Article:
The basic sales script you will ever need


Below is a very simple script that can be used to sell anything.

What I mean is — you can take the basic script below and tack on any additional things you need to customize it to your business. But this is a skeleton, a stripped-down structure…that every sale contains.

Sometimes it’s helpful to just understand the concept of how a sale is sequenced…which is why I’ve created this post.

This is the coat rack close structure. It works to gain the attention of a prospect for a soft close. This 123 structure is only one part of a much larger sales script, and hore hats and coats are needed to finish. So you have to put whatever hat or coat on this structure to make it work.

This creates the engagement opportunity to preform more complex sales scripts that are needed to close the deal on whatever product or service you sell.

There are basic 3 steps to a sale. Perform these steps in order.

Before reading the script at the end, understand what each step of the sale is:

1) Qualify

First, you must qualify your prospect.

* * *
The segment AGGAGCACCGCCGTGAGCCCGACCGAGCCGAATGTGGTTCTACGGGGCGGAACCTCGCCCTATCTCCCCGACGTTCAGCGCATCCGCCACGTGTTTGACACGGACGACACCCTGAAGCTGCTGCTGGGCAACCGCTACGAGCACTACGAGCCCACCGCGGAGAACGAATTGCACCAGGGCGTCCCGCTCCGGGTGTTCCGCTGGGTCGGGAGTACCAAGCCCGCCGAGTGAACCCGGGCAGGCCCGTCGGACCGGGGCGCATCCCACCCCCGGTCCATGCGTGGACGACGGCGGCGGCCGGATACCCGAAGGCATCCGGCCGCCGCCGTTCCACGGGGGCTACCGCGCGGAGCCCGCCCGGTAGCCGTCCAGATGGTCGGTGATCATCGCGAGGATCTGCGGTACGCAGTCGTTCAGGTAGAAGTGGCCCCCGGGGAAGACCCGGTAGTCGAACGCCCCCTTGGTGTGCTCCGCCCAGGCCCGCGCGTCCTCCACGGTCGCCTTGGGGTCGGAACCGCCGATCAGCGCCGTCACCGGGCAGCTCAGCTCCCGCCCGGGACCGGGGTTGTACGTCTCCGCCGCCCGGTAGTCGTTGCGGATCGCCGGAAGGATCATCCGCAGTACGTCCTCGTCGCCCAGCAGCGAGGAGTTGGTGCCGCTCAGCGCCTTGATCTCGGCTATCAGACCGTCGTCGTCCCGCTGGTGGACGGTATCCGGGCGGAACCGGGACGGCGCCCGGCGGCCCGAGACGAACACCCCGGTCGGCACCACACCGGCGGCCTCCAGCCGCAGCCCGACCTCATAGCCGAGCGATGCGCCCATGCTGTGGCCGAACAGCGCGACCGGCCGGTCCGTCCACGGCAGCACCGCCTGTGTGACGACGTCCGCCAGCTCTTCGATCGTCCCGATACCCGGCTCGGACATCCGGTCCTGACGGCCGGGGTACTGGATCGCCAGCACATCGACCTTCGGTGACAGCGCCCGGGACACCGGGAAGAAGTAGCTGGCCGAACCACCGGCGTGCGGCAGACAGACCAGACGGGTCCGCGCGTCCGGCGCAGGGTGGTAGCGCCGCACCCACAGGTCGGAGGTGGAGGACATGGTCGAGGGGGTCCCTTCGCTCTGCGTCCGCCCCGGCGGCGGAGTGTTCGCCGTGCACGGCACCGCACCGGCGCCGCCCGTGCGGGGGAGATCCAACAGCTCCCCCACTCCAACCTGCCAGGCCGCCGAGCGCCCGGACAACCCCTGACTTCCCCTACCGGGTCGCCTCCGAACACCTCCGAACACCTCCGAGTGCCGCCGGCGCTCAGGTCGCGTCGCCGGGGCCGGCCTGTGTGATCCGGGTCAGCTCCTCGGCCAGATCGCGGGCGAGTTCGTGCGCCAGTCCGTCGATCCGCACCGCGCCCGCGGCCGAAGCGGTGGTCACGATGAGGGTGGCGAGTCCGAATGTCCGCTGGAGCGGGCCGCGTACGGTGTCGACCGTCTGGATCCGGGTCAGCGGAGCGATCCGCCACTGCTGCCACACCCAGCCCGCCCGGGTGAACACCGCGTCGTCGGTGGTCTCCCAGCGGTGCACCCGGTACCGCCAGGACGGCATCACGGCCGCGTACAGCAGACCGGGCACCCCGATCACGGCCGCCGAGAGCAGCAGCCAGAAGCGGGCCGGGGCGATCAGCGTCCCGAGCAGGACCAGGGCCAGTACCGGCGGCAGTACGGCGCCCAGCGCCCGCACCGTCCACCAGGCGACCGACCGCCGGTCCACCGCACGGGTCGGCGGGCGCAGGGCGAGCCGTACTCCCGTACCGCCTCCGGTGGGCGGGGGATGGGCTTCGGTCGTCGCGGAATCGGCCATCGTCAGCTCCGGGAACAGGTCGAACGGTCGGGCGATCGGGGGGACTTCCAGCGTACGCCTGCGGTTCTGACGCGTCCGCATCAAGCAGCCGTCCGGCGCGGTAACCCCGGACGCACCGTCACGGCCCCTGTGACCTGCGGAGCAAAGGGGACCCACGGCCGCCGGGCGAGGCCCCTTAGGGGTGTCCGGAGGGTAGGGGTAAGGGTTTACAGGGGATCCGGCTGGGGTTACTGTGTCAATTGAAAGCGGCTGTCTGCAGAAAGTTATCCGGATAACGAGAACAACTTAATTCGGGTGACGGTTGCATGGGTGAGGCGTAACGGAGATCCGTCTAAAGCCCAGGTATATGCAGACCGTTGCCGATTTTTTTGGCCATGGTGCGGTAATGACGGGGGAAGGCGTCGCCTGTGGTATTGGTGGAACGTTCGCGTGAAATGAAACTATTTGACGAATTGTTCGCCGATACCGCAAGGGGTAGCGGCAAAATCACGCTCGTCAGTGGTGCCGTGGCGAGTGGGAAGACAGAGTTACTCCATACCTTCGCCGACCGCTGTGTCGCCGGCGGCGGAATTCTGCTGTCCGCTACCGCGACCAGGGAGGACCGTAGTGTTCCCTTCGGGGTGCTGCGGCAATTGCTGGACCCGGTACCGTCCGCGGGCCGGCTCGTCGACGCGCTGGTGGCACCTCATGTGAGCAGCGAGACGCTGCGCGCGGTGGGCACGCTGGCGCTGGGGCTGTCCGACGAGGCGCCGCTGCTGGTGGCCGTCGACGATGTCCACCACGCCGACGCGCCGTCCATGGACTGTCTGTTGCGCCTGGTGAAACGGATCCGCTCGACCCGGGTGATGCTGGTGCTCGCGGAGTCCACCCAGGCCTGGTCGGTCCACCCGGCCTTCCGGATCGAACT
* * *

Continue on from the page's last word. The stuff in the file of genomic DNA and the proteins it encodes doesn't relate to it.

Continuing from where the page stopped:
This means finding out what their wants and needs are to see if you can even help them in the first place.

It also means determining if they are the decision maker for this household or company you are targeting.

If those two things match up, then the prospect is ‘qualified’ to be a customer — aka it’s worth it to actually present your product or service to them and try to win their business.

You qualify by asking questions like this:

-Do you have (problem?)

-Are you the decision maker for (purchasing a solution to this problem?)

2) Present

Once you have determined that your prospect has a problem that you can solve and that they have the authority to take action to purchase your solution, you can present them with your solution.

When presenting, be sure to talk about your solution’s features and benefits.

Don’t just mention the features.